The Ipic Theatre and corporate headquarters is proof that carefully crafted P3s can achieve just about anything. In late January 2019 the Theatre was in the final stages of construction, the seats and the projection equipment installed and the lobby and refreshment areas almost complete. Upon completion,this building will be an impressive addition to the entertainment options in the Redevelopment Area. The movie audience is seated in luxurious box seats, and upon call from state-of-the-art equipment, waiters come and bring food and beverages. The Theatre’s construction supervisor said that only in Saudi Arabia could you find an equally modern and gorgeous theater.

Ipic Theater

The P3 for the property that ultimately became the Ipic Theater site began with community engagement to define the redevelopment objectives for the publicly owned land that would serve as a catalyst for additional development. After a previously selected development did not come to fruition, the CRA solicited additional proposals to redevelop the property. Ultimately, the proposal for the iPic theater and the company’s corporate headquarters was selected for the site. The corporate headquarters will be relocating from Boca Raton, Florida.

The CRA provided the land and the private theater company agreed to not only construct a theater, but to include within the building office space for its own national headquarters as well as public parking within the project’s parking garage to provide much needed parking in the downtown core of downtown Delray Beach. Along an abutting street there will also be additional commercial rental space available for other busineses.

“The fact that we will have a corporate headquarters – with dozens of new well-paying jobs coming to the downtown area – diversifies and supports the local economy by providing everyday ‘feet on the street’ to patronize local restaurants, businesses, and shops by employees and business guests,” explains Costello. “This, in addition to the Theatre patrons, will spur additional job creation opportunities by generating demand for new commercial space”.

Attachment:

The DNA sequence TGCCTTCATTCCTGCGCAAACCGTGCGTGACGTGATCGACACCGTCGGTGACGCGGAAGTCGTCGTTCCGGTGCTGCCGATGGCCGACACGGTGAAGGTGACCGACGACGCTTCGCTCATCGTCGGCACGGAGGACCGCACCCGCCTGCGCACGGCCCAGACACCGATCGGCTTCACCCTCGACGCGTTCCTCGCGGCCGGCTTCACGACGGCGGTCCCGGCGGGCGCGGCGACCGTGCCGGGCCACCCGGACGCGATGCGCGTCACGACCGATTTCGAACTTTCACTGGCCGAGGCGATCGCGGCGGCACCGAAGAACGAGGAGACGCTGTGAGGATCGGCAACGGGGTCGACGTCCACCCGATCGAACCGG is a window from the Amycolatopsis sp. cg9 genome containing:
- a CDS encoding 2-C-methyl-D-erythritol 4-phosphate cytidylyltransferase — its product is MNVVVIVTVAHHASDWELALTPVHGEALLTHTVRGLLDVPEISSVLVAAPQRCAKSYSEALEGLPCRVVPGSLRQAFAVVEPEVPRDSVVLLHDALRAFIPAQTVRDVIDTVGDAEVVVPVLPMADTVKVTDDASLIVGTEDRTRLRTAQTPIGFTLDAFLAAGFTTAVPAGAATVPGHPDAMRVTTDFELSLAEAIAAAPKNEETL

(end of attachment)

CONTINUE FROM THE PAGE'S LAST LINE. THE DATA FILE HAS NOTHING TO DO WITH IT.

Why Revitalization Happened

Just 30 years ago, Delray Beach was famous for its easy access to illicit drugs and vacant store fronts with no night life and minimal downtown housing. That image is now long gone. The CRA and the City’s joint efforts at revitalization programs and projects have succeeded in alleviating slums and blight in the area; however, it is recognized that there are other areas that have experienced a lack of investments that need immediate attention. That has been recognized by the media with articles such as “The Best-Run Town in Florida” (Florida Trend February 1995), “How Felray Beach became the hottest spot north of Miami Beach” (South Florida Business Journal, May 2015), and Construction Tour: $950M in projects rise in Downtown Delray Beach (South Florida Business Journal, October 2018).

But this achievement did not come easily.

“There has to be a great deal of long-term vision and patience,” says Costello. “There are some projects that take from 10 to 15 years. We experienced the great recession. The banks weren’t providing lending for key projects in the Redevelopment Plan. It’s critical that you have a community-based vision; that you don’t deviate from that vision without community consensus, political will and leadership. It’s not easy to do that. You have to be flexible, but don’t deviate.”

Many of Japan’s local government workers often get transferred to different positions every few years. But the residents don’t move. And Jeff Costello has committed not just a few years of his life to the CRA and redevelopment, but his entire professional life to redeveloping communities. He is an example of dedicated public servants that everyday work to improve the quality of life for all citizens.

Although he did not mention it, from our interview it is obvious that there has been community ‘passion’ behind the redevelopment success at Delray Beach. So, in reflection on this P3 success story, we suggest adding 2 more Ps to P3: Patience and Passion. Only then will Public-Private Partnerships truly succeed.

Two Cities  Reborn With PPP